"This has turned into the most blood-soaked Ramadan yet in the Islamic State's campaign," writes The Washington Post's Liz Sly. "At least 290 people have been killed in attacks claimed by or linked to the Islamic State -- at Istanbul Ataturk Airport, at a restaurant frequented by foreigners in the Bangladeshi capital, Dhaka, and in Baghdad. The vast majority of them, 222 people, died in the Baghdad blast, which targeted a shopping street packed with people celebrating the end of the day's fast and shopping for the approaching holiday."

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Government emails must be accessible to public

    In a defeat for the Obama administration, an appellate court has held that the government must release e-mails related to the White House science adviser's performance of his duties -- even though the messages are housed on a private server.

    The decision involves a different law than the one governing the e-mails of former Secretary of State Hillary Clinton, but the principle is the same: Government officials can't avoid public disclosure by using nongovernment e-mail accounts for government business. The timing of the opinion is probably an accident. Yet the lesson is striking, especially because the decision doesn't represent the most obvious interpretation of the Freedom of Information Act.

    The case involves a FOIA request made by the Competitive Enterprise Institute to the White House Office of Science and Technology Policy. The director of the office, John Holdren, is the president's most important adviser on science and was previously a professor in two departments at Harvard. Most relevant for our purposes, he was also director of the Woods Hole Research Center, an independent, nonprofit research organization that focuses on climate-related issues.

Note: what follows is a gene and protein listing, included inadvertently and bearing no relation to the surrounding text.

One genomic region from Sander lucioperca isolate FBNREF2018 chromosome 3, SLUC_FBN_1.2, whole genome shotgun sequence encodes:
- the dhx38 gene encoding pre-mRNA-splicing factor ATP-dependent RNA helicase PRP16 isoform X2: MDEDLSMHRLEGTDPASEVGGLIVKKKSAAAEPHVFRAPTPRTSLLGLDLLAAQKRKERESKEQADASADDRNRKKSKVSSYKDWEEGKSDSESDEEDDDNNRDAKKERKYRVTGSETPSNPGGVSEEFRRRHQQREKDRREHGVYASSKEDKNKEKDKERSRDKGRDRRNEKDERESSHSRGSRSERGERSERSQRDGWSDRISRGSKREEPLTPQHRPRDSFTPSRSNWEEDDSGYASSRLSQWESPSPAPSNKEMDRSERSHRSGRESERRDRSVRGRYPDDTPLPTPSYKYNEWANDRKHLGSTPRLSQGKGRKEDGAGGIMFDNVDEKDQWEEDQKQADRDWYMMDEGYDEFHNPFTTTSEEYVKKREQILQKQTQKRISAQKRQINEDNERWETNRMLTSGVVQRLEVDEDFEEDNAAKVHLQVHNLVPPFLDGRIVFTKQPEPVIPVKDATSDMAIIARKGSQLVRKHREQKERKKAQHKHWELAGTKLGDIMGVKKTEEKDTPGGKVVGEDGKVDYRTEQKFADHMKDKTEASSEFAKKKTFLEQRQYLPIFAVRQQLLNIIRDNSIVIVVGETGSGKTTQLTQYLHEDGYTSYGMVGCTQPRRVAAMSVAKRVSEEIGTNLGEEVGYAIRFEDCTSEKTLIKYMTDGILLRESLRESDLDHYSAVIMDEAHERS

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FBI report sends mixed message on Clinton

    The long-awaited FBI report on Hillary Clinton's handling of emails as secretary of state didn't charge her with criminal misconduct. But FBI Director James Comey's assertion that she and aides were "extremely careless" in handling classified information is enough to keep the political pot boiling over her qualifications to be president.

    That much became immediately evident in the speed with which her Republican and conservative critics seized on the full report Tuesday to continue their assault on her trustworthiness -- what for some time has been the centerpiece of their campaign against her.

    From presumptive presidential nominee Donald Trump and House Speaker Paul Ryan to radio talk kingpin Rush Limbaugh, Republicans took to the Internet and the airwaves with allegations of political injustice.

    Comey's press conference coincided with Clinton's first campaign foray with President Obama, her old boss, in North Carolina, providing a somewhat awkward kickoff of her bid to extend many of Obama's foreign and domestic policies in her own presidency.

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Banks Don’t Commit Crimes, Bankers Do

    Hey, stop complaining that our government coddles Wall Street’s big, money-grubbing banks.

    Sure, they went belly-up and crashed our economy with their greed. And, yes, Washington bailed them out, while ignoring the plight of workaday people who lost jobs, homes, businesses, wealth, and hope.